Henry S. Webber, executive vice chancellor for administration, Washington University
Michael Brown’s death and the subsequent events are a tragedy for a person and a family, a powerful reminder of how far we have to go to achieve racial justice in this country, and a step backward for St. Louis and America. As one of the many who loves St. Louis, it is very painful.
My great fear is that we won’t use this tragedy to make progress on changing what must be changed. Much is right about St. Louis. We are a caring, generous, culturally rich region that is in many ways a great place to live. But we are not very diverse. Our boardrooms, police forces, communities and religious institutions are, more often than not, single-race. And our corridors of power and privilege are overwhelmingly white. While this is a nationwide problem, professional life in Chicago, Washington or New York is much more diverse than professional life in St. Louis.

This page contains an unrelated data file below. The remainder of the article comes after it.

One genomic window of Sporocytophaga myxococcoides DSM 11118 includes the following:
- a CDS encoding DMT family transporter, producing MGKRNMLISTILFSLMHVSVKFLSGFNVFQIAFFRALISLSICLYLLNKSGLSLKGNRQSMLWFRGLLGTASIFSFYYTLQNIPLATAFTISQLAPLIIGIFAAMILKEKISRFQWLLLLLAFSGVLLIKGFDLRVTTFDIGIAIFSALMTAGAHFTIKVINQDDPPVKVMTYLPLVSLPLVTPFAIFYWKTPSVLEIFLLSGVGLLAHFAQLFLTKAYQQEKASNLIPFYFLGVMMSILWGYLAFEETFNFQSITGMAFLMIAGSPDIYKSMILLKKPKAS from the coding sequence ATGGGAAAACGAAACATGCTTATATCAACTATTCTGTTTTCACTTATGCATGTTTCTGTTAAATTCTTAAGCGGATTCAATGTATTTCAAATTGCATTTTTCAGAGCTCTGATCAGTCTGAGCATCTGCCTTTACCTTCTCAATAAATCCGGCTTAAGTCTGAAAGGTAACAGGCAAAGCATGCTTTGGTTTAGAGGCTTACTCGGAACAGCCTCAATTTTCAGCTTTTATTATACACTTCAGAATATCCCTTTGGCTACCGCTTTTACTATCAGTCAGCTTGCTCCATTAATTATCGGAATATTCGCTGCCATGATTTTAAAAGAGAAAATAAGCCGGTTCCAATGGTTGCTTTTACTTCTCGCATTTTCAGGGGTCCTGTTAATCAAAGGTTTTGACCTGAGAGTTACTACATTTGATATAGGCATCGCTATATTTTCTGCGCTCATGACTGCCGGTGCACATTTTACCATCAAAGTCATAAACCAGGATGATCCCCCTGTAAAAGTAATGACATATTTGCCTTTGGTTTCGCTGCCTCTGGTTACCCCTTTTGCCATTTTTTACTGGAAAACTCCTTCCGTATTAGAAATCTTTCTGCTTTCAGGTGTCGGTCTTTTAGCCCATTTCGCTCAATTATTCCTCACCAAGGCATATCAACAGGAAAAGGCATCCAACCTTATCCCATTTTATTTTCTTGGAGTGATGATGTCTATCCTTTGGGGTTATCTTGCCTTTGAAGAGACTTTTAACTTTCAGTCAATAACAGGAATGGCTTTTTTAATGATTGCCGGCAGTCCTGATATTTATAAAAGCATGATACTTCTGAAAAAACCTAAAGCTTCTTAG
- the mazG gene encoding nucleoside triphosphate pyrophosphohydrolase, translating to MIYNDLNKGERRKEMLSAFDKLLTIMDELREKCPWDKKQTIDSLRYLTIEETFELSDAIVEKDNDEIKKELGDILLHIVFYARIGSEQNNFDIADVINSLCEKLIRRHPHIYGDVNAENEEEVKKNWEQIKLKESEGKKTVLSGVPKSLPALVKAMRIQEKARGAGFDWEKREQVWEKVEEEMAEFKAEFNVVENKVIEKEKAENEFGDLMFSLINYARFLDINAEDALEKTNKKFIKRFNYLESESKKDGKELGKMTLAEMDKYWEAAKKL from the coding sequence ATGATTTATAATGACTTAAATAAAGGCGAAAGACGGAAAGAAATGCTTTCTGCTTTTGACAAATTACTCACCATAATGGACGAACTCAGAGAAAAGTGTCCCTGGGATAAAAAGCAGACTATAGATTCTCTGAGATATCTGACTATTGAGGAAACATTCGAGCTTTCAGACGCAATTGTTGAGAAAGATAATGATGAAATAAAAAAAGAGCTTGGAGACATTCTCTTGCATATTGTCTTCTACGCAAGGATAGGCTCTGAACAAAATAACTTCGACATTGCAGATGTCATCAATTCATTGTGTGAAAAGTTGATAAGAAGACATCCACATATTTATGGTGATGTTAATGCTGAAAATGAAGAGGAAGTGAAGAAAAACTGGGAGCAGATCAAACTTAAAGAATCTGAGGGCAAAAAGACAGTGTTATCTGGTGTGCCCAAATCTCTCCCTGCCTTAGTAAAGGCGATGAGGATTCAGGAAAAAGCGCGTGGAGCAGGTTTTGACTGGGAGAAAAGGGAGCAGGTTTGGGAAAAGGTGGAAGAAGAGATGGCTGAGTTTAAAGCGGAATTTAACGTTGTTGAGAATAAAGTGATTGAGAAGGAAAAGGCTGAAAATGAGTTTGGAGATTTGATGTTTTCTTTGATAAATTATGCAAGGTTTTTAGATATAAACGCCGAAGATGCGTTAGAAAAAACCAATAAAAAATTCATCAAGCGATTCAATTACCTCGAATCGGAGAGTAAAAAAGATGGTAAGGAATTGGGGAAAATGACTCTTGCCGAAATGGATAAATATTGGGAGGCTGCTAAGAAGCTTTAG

The question is what to do. St. Louis needs many things. We need better schools and new economic opportunities for those who have been left behind. We need improved relationships between police and minority communities. All of these will take time to achieve and require the action of many. We each must contribute to these efforts. But there are things we can do tomorrow and do personally. It is time to insist that our leadership circles become diverse, that our neighborhoods become welcoming to all and that our organizations reflect the diverse society that we aspire to be. My record on none of these goals is perfect. I hope that the events of recent days will help me to do better.